On Bluebird Days

An ode to wondrous conditions following a day on wintry slopes around the world.

Text by Miles W. Griffis
Images by Brett Briggs

A bluebird day begins in the pre-dawn hours, under the tailings of a blizzard.

A fire, breakfast burritos, and hot tea coax the body vertical. On the drive to a cherished ski hill, resort, or backcountry trail, the skirt of the storm begins to lift, revealing a fresh layer of snow that rests on the landscape like a blank word-processing document.

The whiteness persuades even the most hesitant of writers to journal and punctuate the page with anything from early morning ennui to nonsense exclamations like yippee! and yahoo! before signing it with the sweeping signatures of ski turns.

The storm dissipates while riding first chair or skinning up steep slopes. The sky lightens from a darkly nautical blue bedazzled with a handful of early morning stars to a rich robin’s egg hue.

Soon, the winter sun summits a far ridgeline of mountains and slingshots its rays across the facets of the top layer of snow, turning the entire mountain range into a disco ball.

From the top of the lift, faraway valleys give way to horizons framed by other ranges.

Descents through glades and bowls on Rocky Mountain “champagne” powder give the feeling of flight—a little bluebird of happiness.

Merriam Webster dates the first known use of the phrase “bluebird day” to 1860 and defines it as “a day marked by cloudless blue skies.”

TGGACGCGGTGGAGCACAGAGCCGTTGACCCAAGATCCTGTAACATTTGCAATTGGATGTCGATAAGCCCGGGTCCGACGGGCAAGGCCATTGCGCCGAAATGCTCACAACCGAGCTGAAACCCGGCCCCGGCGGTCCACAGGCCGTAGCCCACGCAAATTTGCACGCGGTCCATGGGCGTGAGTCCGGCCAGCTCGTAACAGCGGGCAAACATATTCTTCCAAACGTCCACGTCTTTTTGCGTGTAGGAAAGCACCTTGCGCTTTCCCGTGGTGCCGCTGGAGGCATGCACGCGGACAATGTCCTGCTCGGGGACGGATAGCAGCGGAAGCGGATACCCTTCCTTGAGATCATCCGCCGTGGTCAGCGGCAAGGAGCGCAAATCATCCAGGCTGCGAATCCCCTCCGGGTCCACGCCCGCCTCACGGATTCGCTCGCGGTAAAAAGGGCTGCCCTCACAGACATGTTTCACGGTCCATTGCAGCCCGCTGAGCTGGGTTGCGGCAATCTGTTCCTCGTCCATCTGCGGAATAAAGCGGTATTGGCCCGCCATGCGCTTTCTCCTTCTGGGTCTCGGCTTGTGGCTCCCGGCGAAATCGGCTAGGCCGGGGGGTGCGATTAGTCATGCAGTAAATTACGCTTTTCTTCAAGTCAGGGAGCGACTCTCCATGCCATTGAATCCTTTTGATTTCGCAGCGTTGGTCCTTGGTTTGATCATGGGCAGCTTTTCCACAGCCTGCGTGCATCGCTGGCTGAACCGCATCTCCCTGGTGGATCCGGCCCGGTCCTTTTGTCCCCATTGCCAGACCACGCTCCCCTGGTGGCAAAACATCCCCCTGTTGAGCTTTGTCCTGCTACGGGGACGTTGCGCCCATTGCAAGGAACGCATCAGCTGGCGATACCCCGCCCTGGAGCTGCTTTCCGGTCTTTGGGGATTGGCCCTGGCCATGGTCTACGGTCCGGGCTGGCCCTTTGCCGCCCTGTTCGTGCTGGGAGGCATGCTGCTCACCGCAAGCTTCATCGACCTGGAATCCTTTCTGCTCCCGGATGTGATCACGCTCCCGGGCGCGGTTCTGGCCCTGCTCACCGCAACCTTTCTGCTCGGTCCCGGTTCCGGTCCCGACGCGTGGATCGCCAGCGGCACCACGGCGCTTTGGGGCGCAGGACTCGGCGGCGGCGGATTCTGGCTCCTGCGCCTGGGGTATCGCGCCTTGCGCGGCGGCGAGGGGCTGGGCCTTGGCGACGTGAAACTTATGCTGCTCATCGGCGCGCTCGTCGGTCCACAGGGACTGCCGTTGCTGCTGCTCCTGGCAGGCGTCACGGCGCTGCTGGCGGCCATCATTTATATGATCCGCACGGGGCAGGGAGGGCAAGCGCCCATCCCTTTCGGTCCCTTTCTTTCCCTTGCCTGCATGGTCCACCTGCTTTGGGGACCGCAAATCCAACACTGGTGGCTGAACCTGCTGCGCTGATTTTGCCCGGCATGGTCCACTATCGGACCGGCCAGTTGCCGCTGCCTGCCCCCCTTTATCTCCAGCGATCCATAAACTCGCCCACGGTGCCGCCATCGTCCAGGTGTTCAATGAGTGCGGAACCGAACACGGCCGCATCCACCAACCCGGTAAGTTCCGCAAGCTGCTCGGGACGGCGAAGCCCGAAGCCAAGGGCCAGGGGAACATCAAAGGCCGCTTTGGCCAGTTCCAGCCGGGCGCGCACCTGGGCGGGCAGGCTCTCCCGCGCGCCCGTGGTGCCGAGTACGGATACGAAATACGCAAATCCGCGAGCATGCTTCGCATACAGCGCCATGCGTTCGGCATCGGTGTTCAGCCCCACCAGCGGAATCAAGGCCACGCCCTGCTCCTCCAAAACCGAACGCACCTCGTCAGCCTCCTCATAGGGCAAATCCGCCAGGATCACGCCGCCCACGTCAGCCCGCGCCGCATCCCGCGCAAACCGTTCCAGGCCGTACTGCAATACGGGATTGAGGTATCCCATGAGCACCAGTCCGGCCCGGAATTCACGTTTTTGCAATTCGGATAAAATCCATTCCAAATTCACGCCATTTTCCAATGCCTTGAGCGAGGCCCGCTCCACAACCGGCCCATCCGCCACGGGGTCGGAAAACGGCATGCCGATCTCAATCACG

Other definitions specify that the phenomenon typically happens after a night of snowfall.

The phrase has been used for decades by skiers, snowboarders, hunters, anglers, and others to connote the happiness the sun ignites on a winter day, most commonly in the American West. (It can also be heard across North America and around the world, uttered by snow sports enthusiasts who encountered it in North America.)

Others believe the phrase comes from the feeling of joy that the bluebird—three thrushes from the genus Sialia including western bluebirds, mountain bluebirds, and eastern bluebirds—bring when they ignite our meadows with tiny fireworks of sky-blue feathers.

Numerous cultures across Europe and Asia have deemed the bluebird a bringer of joy and hope. In the Southwest, the Diné (Navajo) say the bluebird is “the image of a god, the herald of the rising sun.”

The Cochiti say that the Sun once impregnated a woman, and that they named their firstborn Culutiwa, or Bluebird.

In Colorado, my mother keeps a journal of the first mountain bluebirds she sees as they return in spring amongst seas of sage and rabbitbrush. She tells me she looks forward all winter to their cheery homecoming. Wrote poet Joy Harjo, “Birds are singing the sky into place.”

Backcountry skier Beth Lopez of Salt Lake City, Utah, has chased hundreds of bluebird days across the Rocky Mountains in her quest for the perfect line.

“The sun is my saving grace and my holy grail,” she says, describing the frostbite damage she’s acquired from various ski touring trips. “I wait for it to come out, it’s my heater that saves me.”